Advance Directives are essential for incapacity planning.
Imagine the worst case scenario.
That pickup truck just ran the red light.
There has been an accident.
You are incapacitated.
Your loved ones have shown up to the hospital.
The doctors are demanding decisions.
According to a recent WRAL article titled “Advance directives lift burden of tough decisions at end of life,” this situation is all too common.
Who will answer the doctors?
What will they say?
How will you know your wishes have been followed?
Your advanced health care directive.
What is that?
In our practice, the advance health care directive consists of three documents.
First, a health care treatment directive provides guidance regarding the health care you would want withheld or withdrawn under various life threatening scenarios.
Second, a durable power of attorney for health care decisions empowers and appoints trusted agents to carry out your health care instructions and “go to bat” for you when your health enters an unanticipated “grey area” not specifically covered in those instructions.
This document also specifically authorizes your agents to access you Personal Health Information (PHI) under HIPAA. Consequently, they may fully communicate with your physicians and others regarding your health care matters and obtain your medical records. Our practice is to have that authority commence upon executing the advance health care directive so there is no quibbling later on concerning when that authority is to commence.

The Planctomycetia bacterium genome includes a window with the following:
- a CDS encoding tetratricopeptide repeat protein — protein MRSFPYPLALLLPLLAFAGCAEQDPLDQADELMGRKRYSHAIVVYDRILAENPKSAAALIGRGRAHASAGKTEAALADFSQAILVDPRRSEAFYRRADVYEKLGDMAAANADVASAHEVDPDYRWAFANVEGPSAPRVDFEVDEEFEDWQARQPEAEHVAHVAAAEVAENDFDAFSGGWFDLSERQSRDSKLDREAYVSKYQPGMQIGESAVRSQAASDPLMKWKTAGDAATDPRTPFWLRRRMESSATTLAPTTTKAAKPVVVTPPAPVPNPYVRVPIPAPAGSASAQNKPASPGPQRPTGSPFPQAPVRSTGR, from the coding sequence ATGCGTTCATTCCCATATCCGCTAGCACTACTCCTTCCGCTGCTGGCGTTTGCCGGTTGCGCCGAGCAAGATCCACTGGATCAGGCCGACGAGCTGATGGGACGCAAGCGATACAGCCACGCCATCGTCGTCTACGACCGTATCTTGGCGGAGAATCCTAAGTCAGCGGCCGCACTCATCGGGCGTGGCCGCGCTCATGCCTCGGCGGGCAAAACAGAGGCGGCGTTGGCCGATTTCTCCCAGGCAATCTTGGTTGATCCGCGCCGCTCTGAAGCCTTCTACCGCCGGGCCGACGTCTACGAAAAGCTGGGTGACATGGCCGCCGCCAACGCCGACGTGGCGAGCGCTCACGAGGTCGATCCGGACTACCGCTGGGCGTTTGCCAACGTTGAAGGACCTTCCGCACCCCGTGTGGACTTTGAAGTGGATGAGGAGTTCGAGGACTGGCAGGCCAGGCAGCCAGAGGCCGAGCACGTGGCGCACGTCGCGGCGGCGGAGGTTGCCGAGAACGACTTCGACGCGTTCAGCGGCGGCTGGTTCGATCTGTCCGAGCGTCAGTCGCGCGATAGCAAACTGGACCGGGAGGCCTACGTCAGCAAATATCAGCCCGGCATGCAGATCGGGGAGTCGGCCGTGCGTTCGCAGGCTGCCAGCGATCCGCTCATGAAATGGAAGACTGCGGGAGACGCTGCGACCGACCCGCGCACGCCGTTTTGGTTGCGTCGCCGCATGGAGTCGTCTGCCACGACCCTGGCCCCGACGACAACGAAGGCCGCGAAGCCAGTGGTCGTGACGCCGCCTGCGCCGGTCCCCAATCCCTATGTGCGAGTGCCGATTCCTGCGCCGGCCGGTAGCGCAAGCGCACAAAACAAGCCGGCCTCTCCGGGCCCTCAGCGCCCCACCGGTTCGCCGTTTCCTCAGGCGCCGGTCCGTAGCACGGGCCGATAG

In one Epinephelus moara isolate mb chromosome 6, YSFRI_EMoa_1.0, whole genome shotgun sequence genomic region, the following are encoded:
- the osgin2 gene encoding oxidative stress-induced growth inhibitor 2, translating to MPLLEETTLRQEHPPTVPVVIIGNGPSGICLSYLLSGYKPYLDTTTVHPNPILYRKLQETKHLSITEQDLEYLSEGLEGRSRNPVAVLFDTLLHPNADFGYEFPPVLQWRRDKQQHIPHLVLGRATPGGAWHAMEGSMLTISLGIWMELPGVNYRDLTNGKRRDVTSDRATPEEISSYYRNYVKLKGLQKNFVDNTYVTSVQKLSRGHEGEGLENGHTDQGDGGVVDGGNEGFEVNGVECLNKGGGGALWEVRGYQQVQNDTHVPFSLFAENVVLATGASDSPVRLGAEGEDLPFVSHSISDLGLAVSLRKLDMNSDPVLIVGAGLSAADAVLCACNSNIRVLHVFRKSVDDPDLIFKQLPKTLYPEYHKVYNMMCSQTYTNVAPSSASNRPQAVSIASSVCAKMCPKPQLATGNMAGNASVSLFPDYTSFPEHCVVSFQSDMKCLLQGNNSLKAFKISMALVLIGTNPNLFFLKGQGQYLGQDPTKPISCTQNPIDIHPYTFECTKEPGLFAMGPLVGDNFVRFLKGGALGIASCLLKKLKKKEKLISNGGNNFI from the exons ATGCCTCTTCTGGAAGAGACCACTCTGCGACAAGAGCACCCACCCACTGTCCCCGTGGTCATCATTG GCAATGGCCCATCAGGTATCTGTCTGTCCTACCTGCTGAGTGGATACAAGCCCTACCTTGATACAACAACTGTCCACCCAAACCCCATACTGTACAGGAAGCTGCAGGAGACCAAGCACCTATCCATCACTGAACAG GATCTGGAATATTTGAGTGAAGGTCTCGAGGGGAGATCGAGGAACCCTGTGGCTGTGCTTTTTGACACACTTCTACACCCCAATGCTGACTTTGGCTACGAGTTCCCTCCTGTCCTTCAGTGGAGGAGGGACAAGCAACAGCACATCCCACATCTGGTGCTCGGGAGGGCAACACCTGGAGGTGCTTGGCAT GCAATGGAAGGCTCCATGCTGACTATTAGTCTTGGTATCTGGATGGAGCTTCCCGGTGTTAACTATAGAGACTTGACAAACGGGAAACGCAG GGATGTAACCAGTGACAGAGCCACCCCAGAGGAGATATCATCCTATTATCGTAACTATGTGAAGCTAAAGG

Third, and finally, we include an anatomical gift declaration as part of the advance health care directive. This is an incredibly difficult decision your loved ones might face, so addressing the decisions in writing now can save them a great deal of heartache later.
Once you have executed your advance health care directive is your job done?
Organize your estate plan and let your agents know where they kind find your advance health care directive and the rest of your legal documents.
You should also discuss your wishes with and provide copies to your agents and physicians.
How many agents should you appoint?
Well, that depends on your unique circumstances.
Some folks appoint multiple agents in a “batting order” priority.
Personally, I appointed Gretchen as my primary and then each of my three adult daughters as my secondary agents in my own advance health care directive. I trust each of my daughters with my care decisions individually, and so noted that in my directive, but I also provided that “my preference would be for them to act together when practical under the circumstances.”
When it comes to decisions of such moment, no one truly relishes being the Lone Ranger.
As you age, your situation may change.
Therefore, you should review and update your advance health care directive because incapacity can strike at any time.
By taking the time to set up your advance health care directive, you will be giving your loved ones peace of mind.
Reference: WRAL (Sep. 18, 2019) “Advance directives lift burden of tough decisions at end of life”